In traditional C/C++ sense, I would expect that I have to load it again

What you describe is not "traditional C/C++" in any sense. If for no other reason than that C doesn't have classes or automatic lifetime of any kind. It has stack variables, but they don't have constructors and destructors.

Furthermore, rendering happens in a loop. You wouldn't be creating these sky and water objects within that loop. So if you created them on the stack, their scopes would have to extend across the whole of the loop.

Most applications of any real size have to do more than just rely on stack variables. You will need to use dynamic memory management techniques.


For example, for a Uniform block can be bind in one shader program

No, uniform buffers cannot be bound to shader programs at all. You associate a particular uniform block in a shader to a location in the context where a buffer is bound. The buffer object with the data is not directly associated with the shader.

GClements
06-02-2016, 05:34 PM
Thanks for the reply, I think my question is more related to the life time of those GL objects rather than the confusion of the samplers. In C/C++, every variable has a lift time, when the execution goes out of the local scope, the local variables are deleted. I am just wandering if this is the same for any GL objects.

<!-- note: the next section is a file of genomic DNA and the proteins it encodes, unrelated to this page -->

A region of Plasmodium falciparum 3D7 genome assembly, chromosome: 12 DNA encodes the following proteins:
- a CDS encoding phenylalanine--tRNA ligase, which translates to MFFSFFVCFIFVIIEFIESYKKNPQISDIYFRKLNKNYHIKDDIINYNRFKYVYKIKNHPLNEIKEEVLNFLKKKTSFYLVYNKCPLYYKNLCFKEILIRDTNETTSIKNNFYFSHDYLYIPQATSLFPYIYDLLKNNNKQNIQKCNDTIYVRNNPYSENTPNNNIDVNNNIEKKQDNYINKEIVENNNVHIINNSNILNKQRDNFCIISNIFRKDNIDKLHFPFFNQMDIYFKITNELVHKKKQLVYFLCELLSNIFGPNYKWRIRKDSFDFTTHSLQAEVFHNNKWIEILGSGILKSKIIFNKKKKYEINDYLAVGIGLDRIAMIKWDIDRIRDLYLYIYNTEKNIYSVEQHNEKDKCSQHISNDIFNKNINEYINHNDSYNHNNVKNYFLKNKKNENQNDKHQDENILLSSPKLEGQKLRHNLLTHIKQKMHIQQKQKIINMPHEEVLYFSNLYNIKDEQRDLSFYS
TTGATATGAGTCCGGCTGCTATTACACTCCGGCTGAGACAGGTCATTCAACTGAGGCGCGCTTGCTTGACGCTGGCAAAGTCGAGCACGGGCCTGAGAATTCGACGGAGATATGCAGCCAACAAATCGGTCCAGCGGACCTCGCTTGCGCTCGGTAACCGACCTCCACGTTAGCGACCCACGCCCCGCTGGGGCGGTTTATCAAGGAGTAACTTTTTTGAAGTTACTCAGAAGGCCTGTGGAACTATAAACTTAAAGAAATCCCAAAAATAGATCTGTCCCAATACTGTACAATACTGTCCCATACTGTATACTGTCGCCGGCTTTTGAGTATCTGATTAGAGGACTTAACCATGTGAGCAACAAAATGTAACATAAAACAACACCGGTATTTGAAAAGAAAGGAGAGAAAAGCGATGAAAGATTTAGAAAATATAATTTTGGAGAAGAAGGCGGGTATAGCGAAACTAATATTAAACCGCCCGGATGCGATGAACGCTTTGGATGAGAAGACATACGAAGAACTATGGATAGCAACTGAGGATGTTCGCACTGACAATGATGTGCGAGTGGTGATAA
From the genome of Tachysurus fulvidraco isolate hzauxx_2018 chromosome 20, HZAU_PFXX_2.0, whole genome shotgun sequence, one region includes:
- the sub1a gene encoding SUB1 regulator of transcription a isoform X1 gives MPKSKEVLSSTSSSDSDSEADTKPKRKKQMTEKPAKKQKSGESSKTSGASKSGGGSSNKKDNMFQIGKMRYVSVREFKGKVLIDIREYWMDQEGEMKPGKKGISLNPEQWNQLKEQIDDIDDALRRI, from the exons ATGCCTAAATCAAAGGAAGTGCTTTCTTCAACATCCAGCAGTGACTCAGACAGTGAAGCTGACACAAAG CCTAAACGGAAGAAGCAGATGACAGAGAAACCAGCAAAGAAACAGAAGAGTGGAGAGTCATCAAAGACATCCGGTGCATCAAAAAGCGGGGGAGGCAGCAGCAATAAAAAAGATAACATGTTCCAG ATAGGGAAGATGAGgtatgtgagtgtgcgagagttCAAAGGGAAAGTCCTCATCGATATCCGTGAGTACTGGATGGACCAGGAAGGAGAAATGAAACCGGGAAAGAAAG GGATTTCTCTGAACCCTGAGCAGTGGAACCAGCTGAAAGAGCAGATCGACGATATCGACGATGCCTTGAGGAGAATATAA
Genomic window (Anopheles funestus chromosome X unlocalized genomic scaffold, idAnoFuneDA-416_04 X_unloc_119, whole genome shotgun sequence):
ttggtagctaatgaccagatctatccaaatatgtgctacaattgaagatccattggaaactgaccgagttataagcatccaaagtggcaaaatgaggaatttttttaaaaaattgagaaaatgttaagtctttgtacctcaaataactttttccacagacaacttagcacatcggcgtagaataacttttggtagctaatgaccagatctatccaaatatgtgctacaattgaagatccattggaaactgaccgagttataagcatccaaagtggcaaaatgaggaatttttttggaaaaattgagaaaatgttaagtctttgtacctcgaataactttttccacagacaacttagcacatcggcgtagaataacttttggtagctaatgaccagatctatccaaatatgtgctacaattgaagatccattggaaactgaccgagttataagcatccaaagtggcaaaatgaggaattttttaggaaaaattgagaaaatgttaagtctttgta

How could it be? OpenGL knows nothing about the structure of your program. It only knows which OpenGL functions are called, in what order, and with which parameters.

Once an object is created, it exists until either the object is explicitly destroyed (and perhaps a bit longer; objects referenced by pending commands which have been issued but not completed will exist internally until the commands have completed) or the context to which the object belongs has been destroyed (most toolkits manage contexts automatically; typically, contexts are associated with windows and persist until the window is destroyed).



In a real example: I have 2 C++ objects, one renders the sky, the other renders the water. The object that renders the water would like to use some texture from the sky class for rendering the reflections. Do I need to load those sky textures from the hard drive again or should the shader in the water class use use the one used by sky class?

A texture is created the first time that a name allocated with glGenTextures() is bound. It persists until deleted with glDeleteTextures() (or the context which owns it is destroyed). Its contents and associated state persist until explicitly changed.



In traditional C/C++ sense, I would expect that I have to load it again, since the texture in sky class is now out of scope when rendering in the water class.

"Scope" is a construct of the language you use to generate the executable. OpenGL doesn't get to know about any of that.

Anything which has a name (textures, samplers, buffers, shaders, programs, etc; anything with a glGen* or glCreate* function and a corresponding glDelete* function) is analogous to dynamically-allocated memory in C (malloc/free) or C++ (new/delete). It exists from the point it's created to the point that it's destroyed. If you create such an object then lose track of its name, you effectively have a resource leak.